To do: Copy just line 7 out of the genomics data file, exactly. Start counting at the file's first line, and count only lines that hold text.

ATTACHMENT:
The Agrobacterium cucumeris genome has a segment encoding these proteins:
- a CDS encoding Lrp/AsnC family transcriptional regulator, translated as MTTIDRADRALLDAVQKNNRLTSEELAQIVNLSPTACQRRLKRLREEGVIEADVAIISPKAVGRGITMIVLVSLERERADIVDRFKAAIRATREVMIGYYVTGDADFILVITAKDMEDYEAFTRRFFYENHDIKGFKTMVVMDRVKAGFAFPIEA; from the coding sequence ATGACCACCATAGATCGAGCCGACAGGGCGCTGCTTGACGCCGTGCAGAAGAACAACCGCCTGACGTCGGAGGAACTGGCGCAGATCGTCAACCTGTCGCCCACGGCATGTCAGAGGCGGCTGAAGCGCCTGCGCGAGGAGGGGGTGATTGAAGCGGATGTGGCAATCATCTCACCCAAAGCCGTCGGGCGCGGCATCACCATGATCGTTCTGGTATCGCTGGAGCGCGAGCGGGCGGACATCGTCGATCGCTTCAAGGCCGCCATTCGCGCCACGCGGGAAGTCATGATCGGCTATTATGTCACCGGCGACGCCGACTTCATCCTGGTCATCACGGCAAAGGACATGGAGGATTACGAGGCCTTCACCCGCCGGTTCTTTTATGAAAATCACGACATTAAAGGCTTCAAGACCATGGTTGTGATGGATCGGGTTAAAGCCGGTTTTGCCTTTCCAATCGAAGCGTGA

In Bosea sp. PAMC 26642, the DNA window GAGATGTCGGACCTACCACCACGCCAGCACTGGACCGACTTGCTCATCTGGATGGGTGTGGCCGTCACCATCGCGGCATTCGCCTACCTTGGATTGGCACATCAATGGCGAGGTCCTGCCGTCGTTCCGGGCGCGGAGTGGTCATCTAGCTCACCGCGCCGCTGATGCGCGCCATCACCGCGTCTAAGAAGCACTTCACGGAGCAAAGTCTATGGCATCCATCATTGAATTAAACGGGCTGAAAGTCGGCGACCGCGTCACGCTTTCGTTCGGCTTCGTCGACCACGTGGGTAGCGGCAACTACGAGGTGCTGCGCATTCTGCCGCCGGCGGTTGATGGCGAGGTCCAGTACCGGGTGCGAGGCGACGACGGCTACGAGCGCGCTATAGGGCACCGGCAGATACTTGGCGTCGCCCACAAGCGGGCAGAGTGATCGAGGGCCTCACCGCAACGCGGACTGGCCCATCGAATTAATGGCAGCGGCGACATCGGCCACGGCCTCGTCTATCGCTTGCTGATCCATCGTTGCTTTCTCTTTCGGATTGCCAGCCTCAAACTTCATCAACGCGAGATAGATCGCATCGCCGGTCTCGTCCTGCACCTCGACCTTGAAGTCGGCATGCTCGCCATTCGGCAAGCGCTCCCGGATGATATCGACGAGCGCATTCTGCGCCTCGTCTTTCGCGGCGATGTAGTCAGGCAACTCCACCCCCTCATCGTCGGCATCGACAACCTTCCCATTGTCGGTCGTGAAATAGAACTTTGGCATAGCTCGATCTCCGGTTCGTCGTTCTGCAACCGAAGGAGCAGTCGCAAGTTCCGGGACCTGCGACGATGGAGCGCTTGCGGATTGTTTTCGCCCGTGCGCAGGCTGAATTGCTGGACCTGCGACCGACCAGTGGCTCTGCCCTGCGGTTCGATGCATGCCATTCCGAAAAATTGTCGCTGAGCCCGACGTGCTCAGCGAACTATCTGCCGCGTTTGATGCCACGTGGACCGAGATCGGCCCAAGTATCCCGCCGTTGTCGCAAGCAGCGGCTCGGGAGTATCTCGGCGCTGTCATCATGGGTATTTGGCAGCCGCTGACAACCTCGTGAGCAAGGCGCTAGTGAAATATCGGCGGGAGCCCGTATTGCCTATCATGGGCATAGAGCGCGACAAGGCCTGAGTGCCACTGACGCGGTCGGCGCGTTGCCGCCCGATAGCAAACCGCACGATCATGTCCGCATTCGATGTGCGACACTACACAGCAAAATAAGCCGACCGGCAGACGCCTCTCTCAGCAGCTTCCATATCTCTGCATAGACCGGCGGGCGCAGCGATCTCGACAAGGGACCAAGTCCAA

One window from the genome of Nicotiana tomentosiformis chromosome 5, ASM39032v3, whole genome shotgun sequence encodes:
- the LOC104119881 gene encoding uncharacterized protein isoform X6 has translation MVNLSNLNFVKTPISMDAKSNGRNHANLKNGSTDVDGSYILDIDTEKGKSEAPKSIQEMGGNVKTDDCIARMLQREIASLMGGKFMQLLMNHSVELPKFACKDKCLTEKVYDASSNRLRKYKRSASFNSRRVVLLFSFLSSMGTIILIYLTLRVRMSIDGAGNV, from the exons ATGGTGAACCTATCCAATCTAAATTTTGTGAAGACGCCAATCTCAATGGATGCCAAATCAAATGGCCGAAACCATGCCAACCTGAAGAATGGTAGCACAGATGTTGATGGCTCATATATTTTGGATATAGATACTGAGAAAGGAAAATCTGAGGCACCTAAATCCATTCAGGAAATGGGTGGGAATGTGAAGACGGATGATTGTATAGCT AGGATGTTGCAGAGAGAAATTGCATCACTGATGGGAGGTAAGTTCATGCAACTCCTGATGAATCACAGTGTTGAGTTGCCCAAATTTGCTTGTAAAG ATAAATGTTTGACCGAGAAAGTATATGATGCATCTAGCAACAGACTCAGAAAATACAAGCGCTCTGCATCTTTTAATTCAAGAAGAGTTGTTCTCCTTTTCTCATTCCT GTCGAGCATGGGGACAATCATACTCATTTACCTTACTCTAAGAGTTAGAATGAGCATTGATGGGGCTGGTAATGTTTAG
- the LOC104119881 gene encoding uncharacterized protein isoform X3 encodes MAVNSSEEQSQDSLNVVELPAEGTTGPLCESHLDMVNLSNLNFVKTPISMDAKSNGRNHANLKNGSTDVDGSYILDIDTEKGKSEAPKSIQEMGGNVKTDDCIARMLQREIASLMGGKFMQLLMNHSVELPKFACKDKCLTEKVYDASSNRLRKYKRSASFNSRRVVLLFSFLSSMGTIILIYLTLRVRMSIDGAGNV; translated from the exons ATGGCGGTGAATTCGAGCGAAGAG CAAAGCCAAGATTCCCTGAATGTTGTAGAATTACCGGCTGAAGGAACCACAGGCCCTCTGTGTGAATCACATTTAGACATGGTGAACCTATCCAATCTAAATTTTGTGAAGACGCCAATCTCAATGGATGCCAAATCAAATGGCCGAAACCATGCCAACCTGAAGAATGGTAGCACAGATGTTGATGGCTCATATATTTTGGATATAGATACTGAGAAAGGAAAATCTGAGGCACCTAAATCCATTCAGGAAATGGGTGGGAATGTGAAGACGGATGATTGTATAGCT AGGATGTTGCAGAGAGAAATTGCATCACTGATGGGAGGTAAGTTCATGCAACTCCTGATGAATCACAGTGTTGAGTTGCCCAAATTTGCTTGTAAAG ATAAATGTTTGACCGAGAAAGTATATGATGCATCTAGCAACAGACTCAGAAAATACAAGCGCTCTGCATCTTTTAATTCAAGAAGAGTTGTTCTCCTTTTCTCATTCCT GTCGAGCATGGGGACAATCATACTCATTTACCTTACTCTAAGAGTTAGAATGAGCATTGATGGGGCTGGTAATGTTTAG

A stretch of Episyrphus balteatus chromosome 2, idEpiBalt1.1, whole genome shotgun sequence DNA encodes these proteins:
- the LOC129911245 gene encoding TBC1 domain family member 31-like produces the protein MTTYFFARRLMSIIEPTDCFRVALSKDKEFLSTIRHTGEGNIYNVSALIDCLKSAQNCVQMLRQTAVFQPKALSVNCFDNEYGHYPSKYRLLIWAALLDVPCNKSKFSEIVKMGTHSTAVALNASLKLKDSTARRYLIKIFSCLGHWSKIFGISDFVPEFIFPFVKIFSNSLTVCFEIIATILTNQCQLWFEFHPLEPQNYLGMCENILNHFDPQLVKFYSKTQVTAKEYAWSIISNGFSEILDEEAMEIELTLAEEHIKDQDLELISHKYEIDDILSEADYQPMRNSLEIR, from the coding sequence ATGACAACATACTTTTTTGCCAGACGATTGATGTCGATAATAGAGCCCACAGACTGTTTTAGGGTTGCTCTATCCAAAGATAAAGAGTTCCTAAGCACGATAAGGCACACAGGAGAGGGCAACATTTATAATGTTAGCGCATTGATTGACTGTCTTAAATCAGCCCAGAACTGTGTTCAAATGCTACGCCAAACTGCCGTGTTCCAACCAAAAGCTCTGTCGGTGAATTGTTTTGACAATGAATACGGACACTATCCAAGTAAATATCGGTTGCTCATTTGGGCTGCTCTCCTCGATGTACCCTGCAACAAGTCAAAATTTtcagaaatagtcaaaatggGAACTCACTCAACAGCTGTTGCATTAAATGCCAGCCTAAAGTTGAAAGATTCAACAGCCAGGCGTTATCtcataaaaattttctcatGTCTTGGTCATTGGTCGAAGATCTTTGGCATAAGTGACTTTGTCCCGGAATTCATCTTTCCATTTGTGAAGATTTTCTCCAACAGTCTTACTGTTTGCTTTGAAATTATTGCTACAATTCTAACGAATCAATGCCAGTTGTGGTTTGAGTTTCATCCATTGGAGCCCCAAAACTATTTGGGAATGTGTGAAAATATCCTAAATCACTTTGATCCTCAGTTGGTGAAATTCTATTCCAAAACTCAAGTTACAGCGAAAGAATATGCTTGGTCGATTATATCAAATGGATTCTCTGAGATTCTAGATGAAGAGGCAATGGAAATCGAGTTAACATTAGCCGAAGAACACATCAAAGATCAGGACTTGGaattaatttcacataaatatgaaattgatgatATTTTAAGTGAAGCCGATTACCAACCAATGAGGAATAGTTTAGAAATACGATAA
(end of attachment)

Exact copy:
A stretch of Episyrphus balteatus chromosome 2, idEpiBalt1.1, whole genome shotgun sequence DNA encodes these proteins: